Aspects of femininity and the representation of womanhood were enduring themes. Her Nanas were brightly-coloured, archetypal female forms, varying from life-size to gargantuan, often depicting brides or motherhood, dazzlingly decorated with mirrors or mosaics. The largest of these, Hon, was 28 metres long, created for the Moderna Museet in Stockholm, which took the form of a gigantic, reclining Nana. Viewers could enter the structure through an opening between its legs, finding inside screenings of Greta Garbo films, viewing platforms and a milk bar in one of its breasts.
De Saint Phalle worked with some of the world's leading artists and architects, including Tinguely, Jasper Johns, Robert Rauschenberg, Larry Rivers and Mario Botta. Despite these highprofile collaborations, numerous exhibitions and important public commissions, her work has often been overlooked, or dismissed as mere entertainment. Accompanying the first major retrospective exhibition on Niki de Saint Phalle's work to be staged in Britain at Tate Liverpool in 2008, when the city is European Capital of Culture, this book will present a richly illustrated survey of her whole career, reassessing the legacy of one of Europe's most distinctive and original artists.
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Book Description Niki Museum, Tokyo, 1998. Softcover. White and color illus. wraps with hot pink title band and mylar cover; 147 pp., many color illus., one fold-out; plus 16-pp. insert. Main text is in Japanese, with English translation supplied in a separate 16-pp. booklet, and an artist statement in English that begins the book. Issued in conjunction with an exhibition of artwork by French-American artist Niki de Saint-Phalle (1930-2002). With an essay by Shizue Yoko Masuda. Features many examples of her colorful artwork. VG (Spine of pink title band is slightly faded; otherwise quite clean.). Seller Inventory # 161246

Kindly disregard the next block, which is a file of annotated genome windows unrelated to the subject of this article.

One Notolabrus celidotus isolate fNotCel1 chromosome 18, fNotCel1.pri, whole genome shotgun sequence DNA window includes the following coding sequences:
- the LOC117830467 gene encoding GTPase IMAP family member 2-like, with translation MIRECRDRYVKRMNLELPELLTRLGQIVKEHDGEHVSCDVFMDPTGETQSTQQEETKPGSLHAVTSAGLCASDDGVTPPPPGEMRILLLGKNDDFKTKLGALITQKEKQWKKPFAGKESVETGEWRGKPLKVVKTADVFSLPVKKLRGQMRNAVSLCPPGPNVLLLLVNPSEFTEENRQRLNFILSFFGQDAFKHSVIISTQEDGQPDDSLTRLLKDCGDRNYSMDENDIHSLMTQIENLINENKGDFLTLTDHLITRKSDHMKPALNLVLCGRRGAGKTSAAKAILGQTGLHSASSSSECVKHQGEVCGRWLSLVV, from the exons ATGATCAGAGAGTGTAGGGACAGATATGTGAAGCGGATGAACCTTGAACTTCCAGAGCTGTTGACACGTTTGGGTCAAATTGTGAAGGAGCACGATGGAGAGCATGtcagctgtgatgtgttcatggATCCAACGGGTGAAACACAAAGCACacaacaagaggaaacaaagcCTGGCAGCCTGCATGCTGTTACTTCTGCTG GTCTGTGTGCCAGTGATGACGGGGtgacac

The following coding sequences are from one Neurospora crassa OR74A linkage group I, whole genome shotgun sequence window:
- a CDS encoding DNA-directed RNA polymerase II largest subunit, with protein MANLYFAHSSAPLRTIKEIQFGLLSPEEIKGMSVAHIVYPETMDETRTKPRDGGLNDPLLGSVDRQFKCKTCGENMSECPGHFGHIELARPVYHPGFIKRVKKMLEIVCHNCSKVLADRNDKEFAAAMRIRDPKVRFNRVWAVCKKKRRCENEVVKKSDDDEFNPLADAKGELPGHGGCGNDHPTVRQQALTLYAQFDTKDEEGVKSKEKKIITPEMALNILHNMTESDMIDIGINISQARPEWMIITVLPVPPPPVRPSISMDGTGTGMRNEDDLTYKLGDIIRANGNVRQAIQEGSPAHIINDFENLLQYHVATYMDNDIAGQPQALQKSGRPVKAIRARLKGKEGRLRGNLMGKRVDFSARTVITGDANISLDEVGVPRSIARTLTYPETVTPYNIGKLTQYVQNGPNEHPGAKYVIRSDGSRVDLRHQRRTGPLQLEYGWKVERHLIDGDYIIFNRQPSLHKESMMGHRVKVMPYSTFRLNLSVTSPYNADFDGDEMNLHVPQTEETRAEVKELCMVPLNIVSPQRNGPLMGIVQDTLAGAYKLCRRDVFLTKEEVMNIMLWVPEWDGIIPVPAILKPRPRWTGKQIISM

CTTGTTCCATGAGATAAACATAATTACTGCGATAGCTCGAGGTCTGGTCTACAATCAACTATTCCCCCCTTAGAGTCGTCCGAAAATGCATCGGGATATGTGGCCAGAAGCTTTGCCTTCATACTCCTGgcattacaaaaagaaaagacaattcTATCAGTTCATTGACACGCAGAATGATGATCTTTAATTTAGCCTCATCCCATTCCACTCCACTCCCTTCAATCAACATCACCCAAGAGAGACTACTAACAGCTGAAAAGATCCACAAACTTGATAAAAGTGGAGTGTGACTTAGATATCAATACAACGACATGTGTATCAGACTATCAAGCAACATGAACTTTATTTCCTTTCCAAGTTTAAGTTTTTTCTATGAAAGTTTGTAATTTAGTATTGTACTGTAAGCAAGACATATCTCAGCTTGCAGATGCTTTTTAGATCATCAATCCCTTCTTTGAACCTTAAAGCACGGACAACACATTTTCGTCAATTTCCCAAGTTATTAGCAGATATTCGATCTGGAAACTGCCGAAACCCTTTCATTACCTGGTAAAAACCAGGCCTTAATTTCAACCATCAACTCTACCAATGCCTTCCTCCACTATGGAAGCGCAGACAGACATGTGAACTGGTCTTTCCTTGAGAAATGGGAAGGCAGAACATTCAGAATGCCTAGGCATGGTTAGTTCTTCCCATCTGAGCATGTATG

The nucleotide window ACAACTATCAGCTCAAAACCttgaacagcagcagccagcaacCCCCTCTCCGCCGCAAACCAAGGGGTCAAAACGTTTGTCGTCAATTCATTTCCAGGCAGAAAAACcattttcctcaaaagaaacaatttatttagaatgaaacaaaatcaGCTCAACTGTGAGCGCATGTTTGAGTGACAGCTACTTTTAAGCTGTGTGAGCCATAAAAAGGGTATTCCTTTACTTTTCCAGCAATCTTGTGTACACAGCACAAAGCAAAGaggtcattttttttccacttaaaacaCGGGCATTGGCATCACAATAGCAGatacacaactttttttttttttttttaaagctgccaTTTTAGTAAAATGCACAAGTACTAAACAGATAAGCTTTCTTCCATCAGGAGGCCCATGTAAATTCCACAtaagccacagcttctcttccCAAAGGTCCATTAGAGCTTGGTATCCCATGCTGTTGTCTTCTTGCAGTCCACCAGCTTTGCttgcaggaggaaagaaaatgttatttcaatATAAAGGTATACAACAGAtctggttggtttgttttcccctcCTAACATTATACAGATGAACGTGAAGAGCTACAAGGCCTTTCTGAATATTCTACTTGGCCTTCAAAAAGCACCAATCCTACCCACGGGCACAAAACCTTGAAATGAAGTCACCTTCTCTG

Book Description Niki Museum, 1998. broschiert/Taschenbuch. Condition: lt. Beschreibung. 4° 144 p. with mostly colored pictures, Pb.; Text in japanese, leaflet with english tradition Japanisch. Seller Inventory # 5145
Book Description Galgiani, Phillip, 1998. Paperback. Condition: Good. Ships with Tracking Number! INTERNATIONAL WORLDWIDE Shipping available. May not contain Access Codes or Supplements. May be ex-library. Shipping & Handling by region. Buy with confidence, excellent customer service!. Seller Inventory # 4568103193